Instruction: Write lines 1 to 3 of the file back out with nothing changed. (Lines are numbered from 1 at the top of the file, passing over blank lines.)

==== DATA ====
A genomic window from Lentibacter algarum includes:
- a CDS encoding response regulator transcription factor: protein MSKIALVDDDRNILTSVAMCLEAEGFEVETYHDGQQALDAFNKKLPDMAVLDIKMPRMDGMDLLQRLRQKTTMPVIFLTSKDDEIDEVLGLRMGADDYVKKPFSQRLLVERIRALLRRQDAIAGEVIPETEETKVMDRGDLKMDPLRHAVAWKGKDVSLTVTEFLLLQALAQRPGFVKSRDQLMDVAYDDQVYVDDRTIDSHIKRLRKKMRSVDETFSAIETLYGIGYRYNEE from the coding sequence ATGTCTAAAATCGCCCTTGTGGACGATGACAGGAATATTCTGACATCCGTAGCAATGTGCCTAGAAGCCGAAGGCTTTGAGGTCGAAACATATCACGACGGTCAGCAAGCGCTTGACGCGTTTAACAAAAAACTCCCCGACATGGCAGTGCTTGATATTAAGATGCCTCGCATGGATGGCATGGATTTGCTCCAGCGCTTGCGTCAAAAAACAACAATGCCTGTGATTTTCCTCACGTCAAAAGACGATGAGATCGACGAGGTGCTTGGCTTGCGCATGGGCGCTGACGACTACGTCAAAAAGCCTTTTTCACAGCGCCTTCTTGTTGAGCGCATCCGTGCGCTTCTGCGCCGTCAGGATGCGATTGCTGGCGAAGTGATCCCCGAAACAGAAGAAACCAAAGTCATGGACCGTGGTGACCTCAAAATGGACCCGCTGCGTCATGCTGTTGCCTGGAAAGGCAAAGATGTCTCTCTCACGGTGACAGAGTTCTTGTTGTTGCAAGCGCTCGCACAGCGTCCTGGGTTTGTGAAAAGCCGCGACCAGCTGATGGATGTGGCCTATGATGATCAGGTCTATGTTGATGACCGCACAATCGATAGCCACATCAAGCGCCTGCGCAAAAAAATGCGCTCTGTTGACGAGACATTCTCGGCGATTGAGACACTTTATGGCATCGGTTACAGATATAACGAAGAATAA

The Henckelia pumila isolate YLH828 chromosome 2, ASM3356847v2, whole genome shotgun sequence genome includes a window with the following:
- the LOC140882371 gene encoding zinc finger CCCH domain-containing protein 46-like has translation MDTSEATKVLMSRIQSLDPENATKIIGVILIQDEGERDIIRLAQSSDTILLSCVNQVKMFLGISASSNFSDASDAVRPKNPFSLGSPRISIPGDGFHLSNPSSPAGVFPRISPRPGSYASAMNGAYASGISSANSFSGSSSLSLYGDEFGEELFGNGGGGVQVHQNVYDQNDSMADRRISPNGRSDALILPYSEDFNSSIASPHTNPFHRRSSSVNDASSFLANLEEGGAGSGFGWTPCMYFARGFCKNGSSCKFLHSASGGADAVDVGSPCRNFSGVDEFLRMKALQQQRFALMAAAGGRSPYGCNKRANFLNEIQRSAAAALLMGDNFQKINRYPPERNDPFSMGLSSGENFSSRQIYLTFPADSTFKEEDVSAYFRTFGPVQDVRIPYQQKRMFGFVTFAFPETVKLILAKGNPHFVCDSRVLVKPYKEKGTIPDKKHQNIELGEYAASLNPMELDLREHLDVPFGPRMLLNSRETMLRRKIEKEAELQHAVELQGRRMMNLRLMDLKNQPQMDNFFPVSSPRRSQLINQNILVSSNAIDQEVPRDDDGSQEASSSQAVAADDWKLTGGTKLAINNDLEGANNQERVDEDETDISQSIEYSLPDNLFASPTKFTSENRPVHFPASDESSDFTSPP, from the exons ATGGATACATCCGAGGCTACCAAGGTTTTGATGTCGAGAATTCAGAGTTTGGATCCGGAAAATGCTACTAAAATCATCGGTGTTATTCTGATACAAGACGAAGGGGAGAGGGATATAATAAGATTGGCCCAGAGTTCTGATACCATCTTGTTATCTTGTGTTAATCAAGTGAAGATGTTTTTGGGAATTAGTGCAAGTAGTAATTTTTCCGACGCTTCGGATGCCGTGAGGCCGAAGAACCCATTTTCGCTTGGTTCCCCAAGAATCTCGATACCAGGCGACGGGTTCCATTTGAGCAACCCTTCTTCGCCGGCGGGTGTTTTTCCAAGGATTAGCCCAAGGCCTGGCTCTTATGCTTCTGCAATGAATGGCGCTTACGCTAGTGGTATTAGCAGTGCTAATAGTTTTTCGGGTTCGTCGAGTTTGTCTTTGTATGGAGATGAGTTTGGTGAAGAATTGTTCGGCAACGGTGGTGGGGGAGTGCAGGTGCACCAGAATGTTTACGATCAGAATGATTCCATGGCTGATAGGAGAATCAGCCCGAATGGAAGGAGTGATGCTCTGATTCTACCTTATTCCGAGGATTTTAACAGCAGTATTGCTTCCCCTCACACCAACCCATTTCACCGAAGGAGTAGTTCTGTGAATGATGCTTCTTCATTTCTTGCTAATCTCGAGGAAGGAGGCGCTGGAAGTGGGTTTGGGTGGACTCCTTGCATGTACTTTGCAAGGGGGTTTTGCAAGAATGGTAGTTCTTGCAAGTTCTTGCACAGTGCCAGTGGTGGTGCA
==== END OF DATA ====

A genomic window from Lentibacter algarum includes:
- a CDS encoding response regulator transcription factor: protein MSKIALVDDDRNILTSVAMCLEAEGFEVETYHDGQQALDAFNKKLPDMAVLDIKMPRMDGMDLLQRLRQKTTMPVIFLTSKDDEIDEVLGLRMGADDYVKKPFSQRLLVERIRALLRRQDAIAGEVIPETEETKVMDRGDLKMDPLRHAVAWKGKDVSLTVTEFLLLQALAQRPGFVKSRDQLMDVAYDDQVYVDDRTIDSHIKRLRKKMRSVDETFSAIETLYGIGYRYNEE from the coding sequence ATGTCTAAAATCGCCCTTGTGGACGATGACAGGAATATTCTGACATCCGTAGCAATGTGCCTAGAAGCCGAAGGCTTTGAGGTCGAAACATATCACGACGGTCAGCAAGCGCTTGACGCGTTTAACAAAAAACTCCCCGACATGGCAGTGCTTGATATTAAGATGCCTCGCATGGATGGCATGGATTTGCTCCAGCGCTTGCGTCAAAAAACAACAATGCCTGTGATTTTCCTCACGTCAAAAGACGATGAGATCGACGAGGTGCTTGGCTTGCGCATGGGCGCTGACGACTACGTCAAAAAGCCTTTTTCACAGCGCCTTCTTGTTGAGCGCATCCGTGCGCTTCTGCGCCGTCAGGATGCGATTGCTGGCGAAGTGATCCCCGAAACAGAAGAAACCAAAGTCATGGACCGTGGTGACCTCAAAATGGACCCGCTGCGTCATGCTGTTGCCTGGAAAGGCAAAGATGTCTCTCTCACGGTGACAGAGTTCTTGTTGTTGCAAGCGCTCGCACAGCGTCCTGGGTTTGTGAAAAGCCGCGACCAGCTGATGGATGTGGCCTATGATGATCAGGTCTATGTTGATGACCGCACAATCGATAGCCACATCAAGCGCCTGCGCAAAAAAATGCGCTCTGTTGACGAGACATTCTCGGCGATTGAGACACTTTATGGCATCGGTTACAGATATAACGAAGAATAA

The Henckelia pumila isolate YLH828 chromosome 2, ASM3356847v2, whole genome shotgun sequence genome includes a window with the following: